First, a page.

By Mary O’KEEFE
At a Neighborhood Watch meeting in Sparr Heights last week Glendale Police Officers Abe Chung and James Colvin answered questions from residents about local crime. Neighbors were able to share their concerns including confronting homeless people in their area.
A resident said that she had witnessed a homeless person in her neighborhood and was going to approach him but realized that may be dangerous.
Chung said it was wise that she kept her distance. “You don’t know what they are capable of,” Chung said.
Colvin said that he is leading a new division of a mental health evaluation team. He will ride with a mental health clinician from the Los Angeles County Dept. of Mental Health. Together they will respond to calls concerning people who threaten to harm themselves or others and may have a mental health issue.
“We will respond to crisis situations,” he said.
Colvin added in the past patrol officers would respond to these types of calls and determine the person needed to be held on a 5150, a section of the California Welfare and Institutions Code that authorizes an officer to involuntarily confine a person suspected of having a mental disorder that makes him/her a danger to him- or herself. At times these responses could keep an officer off patrol for hours. The new team will be able to streamline those calls.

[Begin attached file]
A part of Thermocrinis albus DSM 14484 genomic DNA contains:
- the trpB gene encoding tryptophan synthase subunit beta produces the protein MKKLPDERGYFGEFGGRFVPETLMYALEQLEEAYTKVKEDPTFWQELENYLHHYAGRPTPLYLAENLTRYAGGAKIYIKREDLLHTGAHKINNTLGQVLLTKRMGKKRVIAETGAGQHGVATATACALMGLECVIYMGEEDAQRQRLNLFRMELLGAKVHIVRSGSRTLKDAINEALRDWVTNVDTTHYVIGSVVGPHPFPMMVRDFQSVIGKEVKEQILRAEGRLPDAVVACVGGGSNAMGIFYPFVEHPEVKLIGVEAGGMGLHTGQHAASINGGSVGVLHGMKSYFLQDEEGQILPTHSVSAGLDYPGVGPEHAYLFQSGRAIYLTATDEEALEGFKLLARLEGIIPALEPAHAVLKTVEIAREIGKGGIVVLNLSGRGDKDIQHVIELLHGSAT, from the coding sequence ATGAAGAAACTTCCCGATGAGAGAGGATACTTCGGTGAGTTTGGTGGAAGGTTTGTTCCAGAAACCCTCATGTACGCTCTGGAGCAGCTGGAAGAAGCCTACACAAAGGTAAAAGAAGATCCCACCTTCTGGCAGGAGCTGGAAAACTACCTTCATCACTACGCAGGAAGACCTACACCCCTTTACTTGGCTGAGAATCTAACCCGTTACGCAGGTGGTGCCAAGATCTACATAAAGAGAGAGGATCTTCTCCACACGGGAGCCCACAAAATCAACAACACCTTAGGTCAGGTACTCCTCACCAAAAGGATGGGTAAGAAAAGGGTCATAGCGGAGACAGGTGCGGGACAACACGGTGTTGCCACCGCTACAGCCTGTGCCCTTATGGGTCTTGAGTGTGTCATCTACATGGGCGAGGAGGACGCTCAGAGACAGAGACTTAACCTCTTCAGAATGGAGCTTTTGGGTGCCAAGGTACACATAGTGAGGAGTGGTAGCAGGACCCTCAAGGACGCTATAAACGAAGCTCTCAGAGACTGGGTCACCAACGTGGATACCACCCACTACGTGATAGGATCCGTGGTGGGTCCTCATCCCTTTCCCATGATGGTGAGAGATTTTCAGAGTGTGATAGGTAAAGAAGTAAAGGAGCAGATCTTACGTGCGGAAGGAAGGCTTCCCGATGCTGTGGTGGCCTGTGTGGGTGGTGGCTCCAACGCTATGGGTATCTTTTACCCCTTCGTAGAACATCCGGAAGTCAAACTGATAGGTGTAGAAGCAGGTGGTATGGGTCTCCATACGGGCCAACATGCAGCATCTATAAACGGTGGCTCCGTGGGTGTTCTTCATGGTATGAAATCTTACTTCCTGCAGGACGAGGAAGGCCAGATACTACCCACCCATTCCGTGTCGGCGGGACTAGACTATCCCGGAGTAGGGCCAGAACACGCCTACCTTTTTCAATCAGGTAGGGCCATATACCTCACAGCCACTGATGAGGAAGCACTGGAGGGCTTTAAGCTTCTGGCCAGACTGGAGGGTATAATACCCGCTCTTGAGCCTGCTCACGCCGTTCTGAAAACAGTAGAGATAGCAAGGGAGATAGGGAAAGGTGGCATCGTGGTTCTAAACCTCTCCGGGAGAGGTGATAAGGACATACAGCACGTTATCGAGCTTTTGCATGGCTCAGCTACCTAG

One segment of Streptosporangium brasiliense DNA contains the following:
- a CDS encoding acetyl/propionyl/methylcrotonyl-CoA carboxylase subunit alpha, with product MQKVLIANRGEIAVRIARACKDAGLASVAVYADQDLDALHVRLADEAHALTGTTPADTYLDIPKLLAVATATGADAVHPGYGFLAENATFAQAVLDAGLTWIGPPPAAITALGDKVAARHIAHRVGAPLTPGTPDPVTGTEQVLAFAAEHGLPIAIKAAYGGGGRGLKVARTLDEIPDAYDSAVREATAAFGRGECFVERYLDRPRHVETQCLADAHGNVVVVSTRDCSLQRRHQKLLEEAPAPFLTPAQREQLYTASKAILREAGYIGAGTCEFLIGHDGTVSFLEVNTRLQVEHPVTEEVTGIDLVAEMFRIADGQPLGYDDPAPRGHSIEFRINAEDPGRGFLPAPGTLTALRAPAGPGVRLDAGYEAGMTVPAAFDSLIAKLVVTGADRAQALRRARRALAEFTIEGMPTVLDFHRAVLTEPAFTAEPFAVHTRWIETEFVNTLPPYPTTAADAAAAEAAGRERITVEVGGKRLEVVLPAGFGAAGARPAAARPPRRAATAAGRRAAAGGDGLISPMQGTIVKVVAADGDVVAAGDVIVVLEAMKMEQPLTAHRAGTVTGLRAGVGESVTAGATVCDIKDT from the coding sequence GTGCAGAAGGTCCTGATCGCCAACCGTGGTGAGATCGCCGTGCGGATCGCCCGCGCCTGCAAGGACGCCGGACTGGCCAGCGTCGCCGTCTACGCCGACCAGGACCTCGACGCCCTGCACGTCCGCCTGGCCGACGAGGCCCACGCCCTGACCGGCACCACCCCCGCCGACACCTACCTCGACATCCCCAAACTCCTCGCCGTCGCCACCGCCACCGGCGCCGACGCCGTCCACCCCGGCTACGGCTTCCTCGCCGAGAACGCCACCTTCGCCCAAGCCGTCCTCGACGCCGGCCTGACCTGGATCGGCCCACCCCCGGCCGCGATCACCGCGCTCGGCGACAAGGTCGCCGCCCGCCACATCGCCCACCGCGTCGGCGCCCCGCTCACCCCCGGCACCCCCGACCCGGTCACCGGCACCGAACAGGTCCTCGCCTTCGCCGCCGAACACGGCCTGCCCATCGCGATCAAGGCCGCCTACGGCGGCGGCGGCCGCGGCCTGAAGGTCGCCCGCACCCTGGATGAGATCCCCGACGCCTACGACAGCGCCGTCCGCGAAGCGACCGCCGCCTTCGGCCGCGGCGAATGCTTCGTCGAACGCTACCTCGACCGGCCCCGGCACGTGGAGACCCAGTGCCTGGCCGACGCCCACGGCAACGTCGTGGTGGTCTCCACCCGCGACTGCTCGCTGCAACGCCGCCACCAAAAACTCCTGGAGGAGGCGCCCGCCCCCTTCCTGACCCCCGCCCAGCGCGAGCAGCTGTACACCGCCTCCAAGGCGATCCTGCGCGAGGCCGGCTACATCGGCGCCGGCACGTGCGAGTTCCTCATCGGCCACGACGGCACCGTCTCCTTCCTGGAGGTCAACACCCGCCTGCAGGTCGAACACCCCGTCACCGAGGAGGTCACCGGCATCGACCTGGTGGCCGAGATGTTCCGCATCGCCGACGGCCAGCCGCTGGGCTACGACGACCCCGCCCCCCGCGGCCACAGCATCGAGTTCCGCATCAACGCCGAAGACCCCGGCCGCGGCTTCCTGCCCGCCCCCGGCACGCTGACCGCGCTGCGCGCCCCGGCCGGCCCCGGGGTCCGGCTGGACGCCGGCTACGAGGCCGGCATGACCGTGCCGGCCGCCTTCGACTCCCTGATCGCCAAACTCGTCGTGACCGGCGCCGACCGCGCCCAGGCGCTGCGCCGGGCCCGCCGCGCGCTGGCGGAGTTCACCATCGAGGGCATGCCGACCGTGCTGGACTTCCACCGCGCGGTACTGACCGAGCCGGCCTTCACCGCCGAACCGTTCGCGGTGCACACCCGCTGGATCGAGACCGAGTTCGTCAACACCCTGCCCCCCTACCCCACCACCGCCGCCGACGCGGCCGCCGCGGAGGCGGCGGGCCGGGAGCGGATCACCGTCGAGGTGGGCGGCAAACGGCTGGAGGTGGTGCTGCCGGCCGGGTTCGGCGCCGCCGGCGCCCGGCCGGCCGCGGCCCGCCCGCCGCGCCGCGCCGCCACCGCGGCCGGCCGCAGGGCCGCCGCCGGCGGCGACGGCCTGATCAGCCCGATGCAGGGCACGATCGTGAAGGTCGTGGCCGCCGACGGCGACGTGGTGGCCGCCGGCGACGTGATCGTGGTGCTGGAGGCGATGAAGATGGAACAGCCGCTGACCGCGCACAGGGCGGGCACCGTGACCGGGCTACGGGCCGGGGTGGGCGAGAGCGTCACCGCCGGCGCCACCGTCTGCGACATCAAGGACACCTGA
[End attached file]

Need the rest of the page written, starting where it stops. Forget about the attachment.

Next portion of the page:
“We are going to do field calls and case management,” he said. “Instead of just putting someone on a three-day hold and say, ‘Okay, we are done,’ we are going to do follow up.”
Many of the calls police respond to concerning a mental health issue involve the same person. By continuing with follow-up meetings Colvin and the clinician will hopefully reduce those emergency calls. Burbank, Los Angeles and Pasadena police departments, as well as the Los Angeles County Sheriff’s Dept., have already adopted this type of program.
Colvin will not be able to respond to all mental health calls and said that GPD officers are trained and capable of evaluating people for a mental health hold; however, having a trained clinician on patrol will provide additional perspective to the evaluation.
Residents also got a chance to talk to the officers about the trends in the area, and many were concerned about vehicle burglaries, and a recent report of a man who had apparently been in the Crescenta Valley area “hitting” on underage girls. Police arrested him on March 26 after a 17-year-old victim said she witnessed him masturbating in his vehicle parked in the area of Buena Vista Avenue and Sunview Drive.
Two residents also shared they had a chronic issue with a man who continued to enter and steal items from their garages. They had contacted the police but were not happy with the response, or lack of response. Chung took the information and said he would follow up on the issue, which is the purpose of the Neighborhood Watch meeting. Neighbors not only hear of crime trends in the area but they also get to know each other and share information, and get to speak directly to a police officer about areas of concern.